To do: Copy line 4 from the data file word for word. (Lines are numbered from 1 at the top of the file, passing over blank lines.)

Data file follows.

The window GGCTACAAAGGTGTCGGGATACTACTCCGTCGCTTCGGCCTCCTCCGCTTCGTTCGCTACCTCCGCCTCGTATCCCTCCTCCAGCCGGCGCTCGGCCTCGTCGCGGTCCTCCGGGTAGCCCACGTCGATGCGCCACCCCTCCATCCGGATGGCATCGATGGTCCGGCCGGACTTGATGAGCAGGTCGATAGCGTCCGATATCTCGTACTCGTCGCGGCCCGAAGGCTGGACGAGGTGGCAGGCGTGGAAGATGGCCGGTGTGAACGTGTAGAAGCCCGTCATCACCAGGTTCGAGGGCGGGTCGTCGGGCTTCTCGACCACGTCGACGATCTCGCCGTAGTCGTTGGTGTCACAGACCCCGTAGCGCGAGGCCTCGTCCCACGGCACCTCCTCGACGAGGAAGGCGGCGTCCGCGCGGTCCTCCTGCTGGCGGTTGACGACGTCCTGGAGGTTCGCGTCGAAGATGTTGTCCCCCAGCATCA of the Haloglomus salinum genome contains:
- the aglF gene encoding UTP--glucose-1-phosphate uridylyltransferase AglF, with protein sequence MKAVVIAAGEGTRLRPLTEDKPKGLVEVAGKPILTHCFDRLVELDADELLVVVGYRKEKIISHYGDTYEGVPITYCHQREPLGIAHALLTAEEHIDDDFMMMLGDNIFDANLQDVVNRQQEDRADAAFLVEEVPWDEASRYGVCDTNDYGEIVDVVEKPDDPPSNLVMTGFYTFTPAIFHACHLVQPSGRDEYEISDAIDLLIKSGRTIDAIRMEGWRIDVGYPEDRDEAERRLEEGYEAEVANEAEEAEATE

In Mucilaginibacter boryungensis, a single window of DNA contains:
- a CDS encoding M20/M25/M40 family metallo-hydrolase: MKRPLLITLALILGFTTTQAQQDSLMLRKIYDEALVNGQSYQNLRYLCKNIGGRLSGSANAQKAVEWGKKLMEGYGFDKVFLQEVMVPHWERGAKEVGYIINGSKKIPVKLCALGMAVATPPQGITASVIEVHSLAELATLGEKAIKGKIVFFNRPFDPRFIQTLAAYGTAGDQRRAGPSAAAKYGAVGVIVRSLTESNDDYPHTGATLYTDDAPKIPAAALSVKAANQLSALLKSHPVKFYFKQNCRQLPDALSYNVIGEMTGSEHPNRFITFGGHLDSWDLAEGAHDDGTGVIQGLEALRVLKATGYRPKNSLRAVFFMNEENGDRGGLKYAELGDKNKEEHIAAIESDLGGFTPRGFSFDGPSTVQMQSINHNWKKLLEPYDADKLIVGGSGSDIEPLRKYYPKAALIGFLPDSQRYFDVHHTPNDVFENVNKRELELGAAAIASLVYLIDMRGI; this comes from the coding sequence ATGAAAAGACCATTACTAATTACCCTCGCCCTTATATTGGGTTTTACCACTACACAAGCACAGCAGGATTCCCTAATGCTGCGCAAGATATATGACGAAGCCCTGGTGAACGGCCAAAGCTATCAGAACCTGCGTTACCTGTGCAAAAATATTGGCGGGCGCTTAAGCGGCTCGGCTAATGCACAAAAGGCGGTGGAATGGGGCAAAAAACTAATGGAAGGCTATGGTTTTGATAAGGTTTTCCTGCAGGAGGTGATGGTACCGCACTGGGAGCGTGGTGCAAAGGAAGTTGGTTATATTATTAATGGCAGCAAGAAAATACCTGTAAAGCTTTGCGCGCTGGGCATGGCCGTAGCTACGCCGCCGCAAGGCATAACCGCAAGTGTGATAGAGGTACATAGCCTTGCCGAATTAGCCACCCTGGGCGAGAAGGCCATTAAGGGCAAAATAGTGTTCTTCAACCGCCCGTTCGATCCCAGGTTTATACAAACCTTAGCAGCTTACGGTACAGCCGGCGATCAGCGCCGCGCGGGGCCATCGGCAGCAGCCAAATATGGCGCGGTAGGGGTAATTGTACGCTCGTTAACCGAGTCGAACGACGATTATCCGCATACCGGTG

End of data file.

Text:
- a CDS encoding M20/M25/M40 family metallo-hydrolase: MKRPLLITLALILGFTTTQAQQDSLMLRKIYDEALVNGQSYQNLRYLCKNIGGRLSGSANAQKAVEWGKKLMEGYGFDKVFLQEVMVPHWERGAKEVGYIINGSKKIPVKLCALGMAVATPPQGITASVIEVHSLAELATLGEKAIKGKIVFFNRPFDPRFIQTLAAYGTAGDQRRAGPSAAAKYGAVGVIVRSLTESNDDYPHTGATLYTDDAPKIPAAALSVKAANQLSALLKSHPVKFYFKQNCRQLPDALSYNVIGEMTGSEHPNRFITFGGHLDSWDLAEGAHDDGTGVIQGLEALRVLKATGYRPKNSLRAVFFMNEENGDRGGLKYAELGDKNKEEHIAAIESDLGGFTPRGFSFDGPSTVQMQSINHNWKKLLEPYDADKLIVGGSGSDIEPLRKYYPKAALIGFLPDSQRYFDVHHTPNDVFENVNKRELELGAAAIASLVYLIDMRGI; this comes from the coding sequence ATGAAAAGACCATTACTAATTACCCTCGCCCTTATATTGGGTTTTACCACTACACAAGCACAGCAGGATTCCCTAATGCTGCGCAAGATATATGACGAAGCCCTGGTGAACGGCCAAAGCTATCAGAACCTGCGTTACCTGTGCAAAAATATTGGCGGGCGCTTAAGCGGCTCGGCTAATGCACAAAAGGCGGTGGAATGGGGCAAAAAACTAATGGAAGGCTATGGTTTTGATAAGGTTTTCCTGCAGGAGGTGATGGTACCGCACTGGGAGCGTGGTGCAAAGGAAGTTGGTTATATTATTAATGGCAGCAAGAAAATACCTGTAAAGCTTTGCGCGCTGGGCATGGCCGTAGCTACGCCGCCGCAAGGCATAACCGCAAGTGTGATAGAGGTACATAGCCTTGCCGAATTAGCCACCCTGGGCGAGAAGGCCATTAAGGGCAAAATAGTGTTCTTCAACCGCCCGTTCGATCCCAGGTTTATACAAACCTTAGCAGCTTACGGTACAGCCGGCGATCAGCGCCGCGCGGGGCCATCGGCAGCAGCCAAATATGGCGCGGTAGGGGTAATTGTACGCTCGTTAACCGAGTCGAACGACGATTATCCGCATACCGGTG